Community has wealth of beautiful trees

Published 4:08 pm Wednesday, September 1, 2021


Garden Club of Danville

Danville is fortunate to have a wealth of beautiful trees, large and small. From its beginnings in 1935, the Garden Club of Danville has been a community leader in promoting tree planting and proper care.

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Back in 1944 the club planted 100 tree saplings in then new Constitution Square Park. After learning this fact in 2019, the club hired Master Arborist Dave Leonard to survey the existing trees in the park and report on their condition.

At that time Leonard, of Dave Leonard Tree Specialists in Lexington, noted that many of the trees needed professional pruning. He suggested a workshop about proper pruning techniques for the city and county employees who care for trees in Danville and Boyle County.

The first workshop, sponsored by the Garden Club, was held in 2019, with 25 participants, including public works employees, club members, and homeowners. It was such a success that the Garden Club organized a second workshop recently.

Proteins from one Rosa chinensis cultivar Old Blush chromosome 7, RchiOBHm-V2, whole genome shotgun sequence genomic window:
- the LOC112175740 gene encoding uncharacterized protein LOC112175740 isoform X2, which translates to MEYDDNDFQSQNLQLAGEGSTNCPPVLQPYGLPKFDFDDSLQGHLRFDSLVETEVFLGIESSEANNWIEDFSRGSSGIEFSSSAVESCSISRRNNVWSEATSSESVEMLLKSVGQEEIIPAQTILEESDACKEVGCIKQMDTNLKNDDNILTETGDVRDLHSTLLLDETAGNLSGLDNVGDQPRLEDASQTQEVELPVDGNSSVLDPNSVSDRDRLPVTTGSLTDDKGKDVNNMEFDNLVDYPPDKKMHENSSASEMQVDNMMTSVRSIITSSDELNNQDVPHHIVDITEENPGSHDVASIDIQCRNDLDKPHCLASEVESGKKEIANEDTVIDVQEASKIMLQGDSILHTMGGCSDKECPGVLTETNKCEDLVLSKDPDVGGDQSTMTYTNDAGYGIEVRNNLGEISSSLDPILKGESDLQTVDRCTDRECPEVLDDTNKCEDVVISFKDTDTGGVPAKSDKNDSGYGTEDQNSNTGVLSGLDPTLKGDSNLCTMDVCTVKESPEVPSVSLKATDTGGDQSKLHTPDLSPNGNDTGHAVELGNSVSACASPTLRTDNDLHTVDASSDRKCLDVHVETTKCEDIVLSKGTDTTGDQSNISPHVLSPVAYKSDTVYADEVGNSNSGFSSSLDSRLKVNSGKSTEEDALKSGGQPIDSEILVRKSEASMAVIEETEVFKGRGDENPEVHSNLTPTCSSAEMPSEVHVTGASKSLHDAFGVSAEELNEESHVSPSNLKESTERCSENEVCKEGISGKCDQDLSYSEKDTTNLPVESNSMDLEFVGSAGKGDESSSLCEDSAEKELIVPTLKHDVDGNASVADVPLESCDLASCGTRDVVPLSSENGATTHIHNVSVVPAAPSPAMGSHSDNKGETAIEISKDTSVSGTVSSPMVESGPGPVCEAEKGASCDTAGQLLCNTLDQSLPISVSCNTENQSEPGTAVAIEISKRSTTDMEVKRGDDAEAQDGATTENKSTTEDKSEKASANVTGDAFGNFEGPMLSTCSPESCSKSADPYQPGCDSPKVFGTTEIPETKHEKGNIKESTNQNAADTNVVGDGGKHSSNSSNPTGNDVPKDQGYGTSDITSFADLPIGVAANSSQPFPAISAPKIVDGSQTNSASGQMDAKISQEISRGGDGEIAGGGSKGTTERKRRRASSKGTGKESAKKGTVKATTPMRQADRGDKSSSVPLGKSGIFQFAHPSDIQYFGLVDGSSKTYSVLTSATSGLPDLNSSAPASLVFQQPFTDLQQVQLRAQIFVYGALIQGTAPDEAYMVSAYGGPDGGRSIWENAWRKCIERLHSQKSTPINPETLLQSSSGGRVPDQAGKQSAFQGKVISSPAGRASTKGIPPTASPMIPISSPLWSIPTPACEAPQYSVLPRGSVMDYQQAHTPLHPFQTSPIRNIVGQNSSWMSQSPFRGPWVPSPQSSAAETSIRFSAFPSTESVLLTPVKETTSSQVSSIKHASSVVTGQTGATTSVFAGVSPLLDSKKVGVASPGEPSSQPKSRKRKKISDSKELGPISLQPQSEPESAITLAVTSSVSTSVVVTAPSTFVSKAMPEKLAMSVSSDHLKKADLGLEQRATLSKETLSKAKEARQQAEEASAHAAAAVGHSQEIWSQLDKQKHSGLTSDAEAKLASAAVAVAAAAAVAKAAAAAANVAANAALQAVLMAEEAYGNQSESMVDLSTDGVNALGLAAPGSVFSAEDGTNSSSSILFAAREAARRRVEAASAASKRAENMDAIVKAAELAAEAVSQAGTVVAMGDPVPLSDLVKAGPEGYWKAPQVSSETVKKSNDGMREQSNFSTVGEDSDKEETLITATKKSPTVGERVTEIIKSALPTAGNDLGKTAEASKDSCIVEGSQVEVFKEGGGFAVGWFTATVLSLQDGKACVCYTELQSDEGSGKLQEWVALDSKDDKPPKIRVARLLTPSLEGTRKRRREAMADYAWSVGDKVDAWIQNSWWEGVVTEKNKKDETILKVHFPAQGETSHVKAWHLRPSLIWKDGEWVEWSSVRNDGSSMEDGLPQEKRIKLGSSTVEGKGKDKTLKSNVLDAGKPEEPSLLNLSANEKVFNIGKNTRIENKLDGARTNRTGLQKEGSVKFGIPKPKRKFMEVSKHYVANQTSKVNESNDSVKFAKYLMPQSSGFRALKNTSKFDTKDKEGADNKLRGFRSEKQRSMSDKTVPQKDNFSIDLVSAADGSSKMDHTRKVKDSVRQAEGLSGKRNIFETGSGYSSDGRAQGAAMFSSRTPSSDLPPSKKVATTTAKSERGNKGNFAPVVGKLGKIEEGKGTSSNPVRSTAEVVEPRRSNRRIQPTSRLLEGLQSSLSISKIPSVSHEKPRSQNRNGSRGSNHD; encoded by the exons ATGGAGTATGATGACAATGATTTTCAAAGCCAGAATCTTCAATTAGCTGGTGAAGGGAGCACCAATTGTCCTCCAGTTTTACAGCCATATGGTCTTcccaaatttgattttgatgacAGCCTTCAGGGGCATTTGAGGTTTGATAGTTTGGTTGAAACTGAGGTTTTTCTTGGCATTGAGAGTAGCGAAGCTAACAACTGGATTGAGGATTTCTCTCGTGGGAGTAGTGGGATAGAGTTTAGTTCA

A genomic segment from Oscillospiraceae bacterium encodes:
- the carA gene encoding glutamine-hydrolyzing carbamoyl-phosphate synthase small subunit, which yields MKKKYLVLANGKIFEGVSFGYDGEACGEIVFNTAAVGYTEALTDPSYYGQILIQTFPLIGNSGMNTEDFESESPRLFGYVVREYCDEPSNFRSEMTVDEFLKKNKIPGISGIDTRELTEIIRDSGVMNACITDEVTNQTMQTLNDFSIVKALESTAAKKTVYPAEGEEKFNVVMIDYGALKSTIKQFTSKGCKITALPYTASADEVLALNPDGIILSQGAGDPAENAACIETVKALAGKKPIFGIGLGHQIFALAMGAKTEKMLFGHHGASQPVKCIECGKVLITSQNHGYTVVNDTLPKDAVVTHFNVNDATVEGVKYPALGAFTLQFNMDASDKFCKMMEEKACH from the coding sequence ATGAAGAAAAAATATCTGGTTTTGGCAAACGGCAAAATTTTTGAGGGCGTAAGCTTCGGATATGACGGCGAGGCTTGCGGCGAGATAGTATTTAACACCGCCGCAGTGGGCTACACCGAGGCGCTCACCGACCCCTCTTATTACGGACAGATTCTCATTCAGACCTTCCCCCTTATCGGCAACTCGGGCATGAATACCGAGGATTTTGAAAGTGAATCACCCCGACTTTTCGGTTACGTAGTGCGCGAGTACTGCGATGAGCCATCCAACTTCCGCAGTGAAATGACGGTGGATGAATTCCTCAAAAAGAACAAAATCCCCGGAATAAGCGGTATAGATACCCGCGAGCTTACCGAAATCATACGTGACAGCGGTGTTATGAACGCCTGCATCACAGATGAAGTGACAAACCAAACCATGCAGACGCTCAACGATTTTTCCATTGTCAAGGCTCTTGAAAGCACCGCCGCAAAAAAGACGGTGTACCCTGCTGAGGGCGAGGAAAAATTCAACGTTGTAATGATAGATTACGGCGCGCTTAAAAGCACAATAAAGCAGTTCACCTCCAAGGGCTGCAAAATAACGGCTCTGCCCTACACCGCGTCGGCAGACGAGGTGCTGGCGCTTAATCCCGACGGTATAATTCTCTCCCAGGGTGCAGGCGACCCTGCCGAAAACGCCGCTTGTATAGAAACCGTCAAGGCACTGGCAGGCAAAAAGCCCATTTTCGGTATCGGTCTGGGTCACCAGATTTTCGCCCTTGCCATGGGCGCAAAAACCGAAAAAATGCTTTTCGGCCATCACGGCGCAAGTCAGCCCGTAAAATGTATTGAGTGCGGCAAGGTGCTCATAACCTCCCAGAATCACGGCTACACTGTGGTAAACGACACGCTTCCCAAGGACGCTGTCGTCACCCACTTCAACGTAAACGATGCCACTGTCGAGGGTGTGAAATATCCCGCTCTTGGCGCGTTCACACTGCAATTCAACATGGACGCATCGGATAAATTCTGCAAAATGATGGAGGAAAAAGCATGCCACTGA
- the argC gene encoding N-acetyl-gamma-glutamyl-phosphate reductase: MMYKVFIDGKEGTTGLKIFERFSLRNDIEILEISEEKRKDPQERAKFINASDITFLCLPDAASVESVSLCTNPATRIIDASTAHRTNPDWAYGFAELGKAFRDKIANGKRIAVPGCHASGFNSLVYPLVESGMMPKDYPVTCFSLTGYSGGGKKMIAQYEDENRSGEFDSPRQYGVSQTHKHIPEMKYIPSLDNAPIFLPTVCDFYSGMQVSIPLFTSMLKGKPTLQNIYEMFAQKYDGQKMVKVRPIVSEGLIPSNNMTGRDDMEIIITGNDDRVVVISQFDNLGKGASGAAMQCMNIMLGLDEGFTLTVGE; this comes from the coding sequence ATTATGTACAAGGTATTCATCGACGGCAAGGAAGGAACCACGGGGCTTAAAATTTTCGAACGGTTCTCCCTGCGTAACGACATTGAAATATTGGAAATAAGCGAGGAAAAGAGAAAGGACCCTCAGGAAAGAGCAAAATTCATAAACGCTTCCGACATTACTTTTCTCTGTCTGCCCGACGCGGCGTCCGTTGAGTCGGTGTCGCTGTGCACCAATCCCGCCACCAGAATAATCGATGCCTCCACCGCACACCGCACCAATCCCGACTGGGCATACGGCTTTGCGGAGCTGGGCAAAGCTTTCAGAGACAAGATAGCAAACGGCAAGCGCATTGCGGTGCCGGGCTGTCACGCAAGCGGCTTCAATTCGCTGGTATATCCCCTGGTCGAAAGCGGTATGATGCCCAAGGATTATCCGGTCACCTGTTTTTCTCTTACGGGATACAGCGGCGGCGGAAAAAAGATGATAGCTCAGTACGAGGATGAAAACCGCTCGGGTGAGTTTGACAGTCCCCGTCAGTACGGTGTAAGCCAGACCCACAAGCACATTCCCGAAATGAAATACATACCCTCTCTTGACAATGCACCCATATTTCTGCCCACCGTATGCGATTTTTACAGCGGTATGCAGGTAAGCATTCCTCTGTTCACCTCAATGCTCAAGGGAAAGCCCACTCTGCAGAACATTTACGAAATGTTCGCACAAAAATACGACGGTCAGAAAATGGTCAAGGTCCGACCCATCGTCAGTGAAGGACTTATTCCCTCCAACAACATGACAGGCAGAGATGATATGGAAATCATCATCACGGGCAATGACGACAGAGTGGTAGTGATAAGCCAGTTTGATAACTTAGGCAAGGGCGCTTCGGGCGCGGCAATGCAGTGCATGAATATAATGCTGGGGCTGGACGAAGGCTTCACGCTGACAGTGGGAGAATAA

At this year’s workshop on Aug. 20, Dave Leonard instructed public works employees who didn’t attend the first class, plus a new group of homeowners and club members, 20 in all.

The workshop began at Third Street Methodist Church with a slide presentation, including handouts about techniques and tools. The group then moved to Constitution Square for a hands-on demonstration.

“I couldn’t wait to get home from the workshop to check out the trees in my yard,” said participant and local homeowner Gene Carpenter. “I was able to identify in my own trees many of the techniques, both good and bad, that Dave showed us at Constitution Square.”

Carpenter said she was delighted by what she learned in just three hours. She can now start recognizing good tree structure and pruning practices. She was particularly concerned about evidence of poor pruning on the trunk of a young purple smoke tree planted in her yard just a year ago.

Even if people don’t prune their own trees, it is helpful to know what a properly pruned tree should look like, identify problems, and be able to check for proper techniques when others are doing the work.

Leonard emphasized that it is best to begin pruning regularly when trees are young, before problems get complicated and expensive. Spending time and money getting a young tree started off right will be worth the effort when the result is a healthy and beautiful tree.

Improper pruning can shorten the life of a tree by removing too much of the canopy or allowing disease and insects to infect it, as well as by distorting the natural shape of the tree.

For those who didn’t attend the workshop, free brochures about the correct way to prune shade trees, fruit trees, and shrubs are available at the Boyle County Cooperative Extension Service, 99 Corporate Drive in Danville.